How a Field Trip Showed Me My Future

Jordan Greene and Herman Aguilar (far right) sit in on the editors' meeting at the Dallas Morning News last Thursday.

Jordan Greene and Herman Aguilar (far right) sit in on the editors’ meeting at the Dallas Morning News last Thursday.

Ten arrested in illegal rehab center. Freud on Fox News. Ex-Dallas Republican mayor speaking against Donald Trump. These were just a few of the stories that caught my eye as I flipped through the Dallas Morning-News newspaper on our way to visit their Dallas offices last Thursday. I wasn’t sure what to expect from this field trip my professor and advisor Dr. Glen Robinson had been so excited to take us on. With my classmate Herman and I being the only two students in the first Reporting III class offered by the communication department, the bar was low. I had been on many other field trips with the comm. department, and thought they were informative and interesting, I felt always felt as if there were something missing. But as soon as we walked through the doors, I knew this trip would be different.

As we walked through the double doors, the first person to meet our eyes was a fellow African American. One of my biggest anxieties for the work world is my ethnicity. The journalist who met us at the door was also black, and the more we moved through the building I saw more and more. My perception of who were and were-not journalists was being taken apart.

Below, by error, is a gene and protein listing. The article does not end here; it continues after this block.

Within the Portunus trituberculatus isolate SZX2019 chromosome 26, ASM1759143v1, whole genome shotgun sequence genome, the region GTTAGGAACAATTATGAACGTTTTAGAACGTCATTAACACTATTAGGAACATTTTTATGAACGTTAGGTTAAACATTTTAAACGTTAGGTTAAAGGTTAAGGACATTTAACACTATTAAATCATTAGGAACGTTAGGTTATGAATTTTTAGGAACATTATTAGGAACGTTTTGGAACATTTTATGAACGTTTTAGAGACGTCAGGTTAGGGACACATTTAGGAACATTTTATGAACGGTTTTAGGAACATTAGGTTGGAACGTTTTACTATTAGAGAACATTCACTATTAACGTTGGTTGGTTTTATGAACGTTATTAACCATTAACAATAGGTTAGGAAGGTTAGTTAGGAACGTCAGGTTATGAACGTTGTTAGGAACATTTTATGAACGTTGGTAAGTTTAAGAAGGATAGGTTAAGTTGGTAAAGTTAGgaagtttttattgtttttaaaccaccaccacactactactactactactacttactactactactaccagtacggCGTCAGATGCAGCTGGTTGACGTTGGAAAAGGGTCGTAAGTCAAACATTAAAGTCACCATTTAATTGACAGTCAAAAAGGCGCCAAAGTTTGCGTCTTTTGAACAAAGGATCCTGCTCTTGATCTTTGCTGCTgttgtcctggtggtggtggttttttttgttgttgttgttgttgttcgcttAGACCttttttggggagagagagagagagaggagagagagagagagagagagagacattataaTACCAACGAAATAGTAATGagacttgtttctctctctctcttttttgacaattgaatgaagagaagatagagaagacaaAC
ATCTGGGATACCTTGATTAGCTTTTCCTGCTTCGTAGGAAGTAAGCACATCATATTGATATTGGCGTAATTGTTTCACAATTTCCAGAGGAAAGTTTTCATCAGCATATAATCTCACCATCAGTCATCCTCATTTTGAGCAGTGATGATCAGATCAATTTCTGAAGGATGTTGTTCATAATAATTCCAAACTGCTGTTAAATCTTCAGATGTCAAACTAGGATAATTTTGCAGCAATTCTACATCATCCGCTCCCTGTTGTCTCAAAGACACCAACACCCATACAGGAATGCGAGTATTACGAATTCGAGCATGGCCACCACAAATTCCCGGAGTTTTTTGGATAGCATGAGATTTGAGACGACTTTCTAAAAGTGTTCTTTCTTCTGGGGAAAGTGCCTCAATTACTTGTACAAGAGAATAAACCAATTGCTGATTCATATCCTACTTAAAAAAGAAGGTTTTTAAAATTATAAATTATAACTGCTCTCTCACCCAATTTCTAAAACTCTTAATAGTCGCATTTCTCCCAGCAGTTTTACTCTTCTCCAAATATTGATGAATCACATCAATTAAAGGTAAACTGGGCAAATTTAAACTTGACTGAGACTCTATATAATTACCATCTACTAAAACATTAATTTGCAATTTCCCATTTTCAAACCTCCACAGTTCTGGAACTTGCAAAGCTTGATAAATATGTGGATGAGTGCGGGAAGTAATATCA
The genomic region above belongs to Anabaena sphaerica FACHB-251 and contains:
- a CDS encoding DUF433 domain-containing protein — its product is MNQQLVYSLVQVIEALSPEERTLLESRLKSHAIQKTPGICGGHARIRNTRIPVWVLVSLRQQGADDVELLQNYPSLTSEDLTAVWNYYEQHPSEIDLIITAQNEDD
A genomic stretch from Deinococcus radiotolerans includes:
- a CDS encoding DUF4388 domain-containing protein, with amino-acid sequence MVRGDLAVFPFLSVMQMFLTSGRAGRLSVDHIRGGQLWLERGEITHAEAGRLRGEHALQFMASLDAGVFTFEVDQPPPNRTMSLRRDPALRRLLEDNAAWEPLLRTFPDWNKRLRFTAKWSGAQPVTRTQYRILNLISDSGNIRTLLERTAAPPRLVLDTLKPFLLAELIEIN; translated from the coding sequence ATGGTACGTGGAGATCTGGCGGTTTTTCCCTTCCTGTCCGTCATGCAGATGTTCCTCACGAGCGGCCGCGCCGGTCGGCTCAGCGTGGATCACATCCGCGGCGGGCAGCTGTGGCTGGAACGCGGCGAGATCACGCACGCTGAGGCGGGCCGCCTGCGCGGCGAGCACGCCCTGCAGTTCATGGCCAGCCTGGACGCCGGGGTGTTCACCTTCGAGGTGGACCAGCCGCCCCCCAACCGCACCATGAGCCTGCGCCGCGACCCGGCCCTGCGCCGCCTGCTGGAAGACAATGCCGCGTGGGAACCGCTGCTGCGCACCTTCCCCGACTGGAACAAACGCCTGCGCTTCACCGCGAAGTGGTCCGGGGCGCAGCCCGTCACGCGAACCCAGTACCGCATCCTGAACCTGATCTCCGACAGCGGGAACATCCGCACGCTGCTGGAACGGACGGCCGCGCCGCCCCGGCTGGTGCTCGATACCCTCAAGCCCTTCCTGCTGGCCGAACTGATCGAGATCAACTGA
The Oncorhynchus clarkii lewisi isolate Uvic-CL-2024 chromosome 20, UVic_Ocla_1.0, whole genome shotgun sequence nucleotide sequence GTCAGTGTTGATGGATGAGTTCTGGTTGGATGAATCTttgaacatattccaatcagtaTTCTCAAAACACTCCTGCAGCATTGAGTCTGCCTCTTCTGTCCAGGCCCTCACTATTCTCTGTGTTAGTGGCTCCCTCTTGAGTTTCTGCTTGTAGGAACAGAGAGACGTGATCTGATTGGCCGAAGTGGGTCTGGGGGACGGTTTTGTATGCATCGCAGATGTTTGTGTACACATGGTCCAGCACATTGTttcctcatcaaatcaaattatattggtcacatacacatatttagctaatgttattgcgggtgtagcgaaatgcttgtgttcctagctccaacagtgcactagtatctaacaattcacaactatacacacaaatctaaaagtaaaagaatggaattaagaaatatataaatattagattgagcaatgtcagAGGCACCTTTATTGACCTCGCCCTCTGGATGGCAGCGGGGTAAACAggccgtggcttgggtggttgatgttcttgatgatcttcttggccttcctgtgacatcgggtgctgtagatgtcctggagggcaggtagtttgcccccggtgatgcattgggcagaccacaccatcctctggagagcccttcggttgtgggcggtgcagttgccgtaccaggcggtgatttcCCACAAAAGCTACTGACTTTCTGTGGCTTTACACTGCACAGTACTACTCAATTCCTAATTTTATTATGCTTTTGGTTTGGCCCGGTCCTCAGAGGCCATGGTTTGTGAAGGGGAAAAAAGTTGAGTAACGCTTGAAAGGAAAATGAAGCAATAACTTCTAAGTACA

We were given a tour of the facility by Marina Trahan Martinez, a veteran investigative journalist. She took us to the newspaper’s editors meeting, where we got a first-hand look at what goes into preparing and reviewing a newspaper for publication. As I watched and listened, I was transported to a different time in which I was an apprentice watching masters at their craft. But these masters used computer analytics and projections to hone their effectiveness at communicating today’s news, and relied on a state-of-the-art website to communicate that news before it even went onto paper. After their meeting, many of the editors stayed behind to answer our questions.

I realized that I was watching more than just some professionals doing their job; I was looking at my future. Until recently, I had been wondering if I had chosen the right major. Journalism isn’t the most lucrative job, and I was wondering if I would actually be able to make it as a career. But seeing these men and women working as hard as they could at something they loved, regardless of pay, made me rethink about how I saw this field that I was going into.

Journalism was something I was in for the long haul, and I’ve never been happier or more excited about anything in my life.

Share this:
Share this page via Email Share this page via Stumble Upon Share this page via Digg this Share this page via Facebook Share this page via Twitter

About author

You might also like

Features 0 Comments

A Chance to Give Back to Others

Ever since he was a little boy, Alex Loewen has always had an interest in the human body and how it worked. Growing up in McKinney, Texas, Loewen, was homeschooled

Web Slider 0 Comments

Getting in the Way For Christ

Arelli Dicken wants to change lives using the two things she is most passionate about: God and horses.

Features 0 Comments

Student Overcomes Personal Challenges to Help Others

From living through the World Trade Center collapsing in New York and surviving an illness that is going to be with him for the rest of his life, computer science


No Comments Yet!

You can be first to comment this post!

Leave a Reply

IMPORTANT! To be able to proceed, you need to solve the following simple math (so we know that you are a human) :-)

What is 7 + 8 ?
Please leave these two fields as-is:

This site uses Akismet to reduce spam. Learn how your comment data is processed.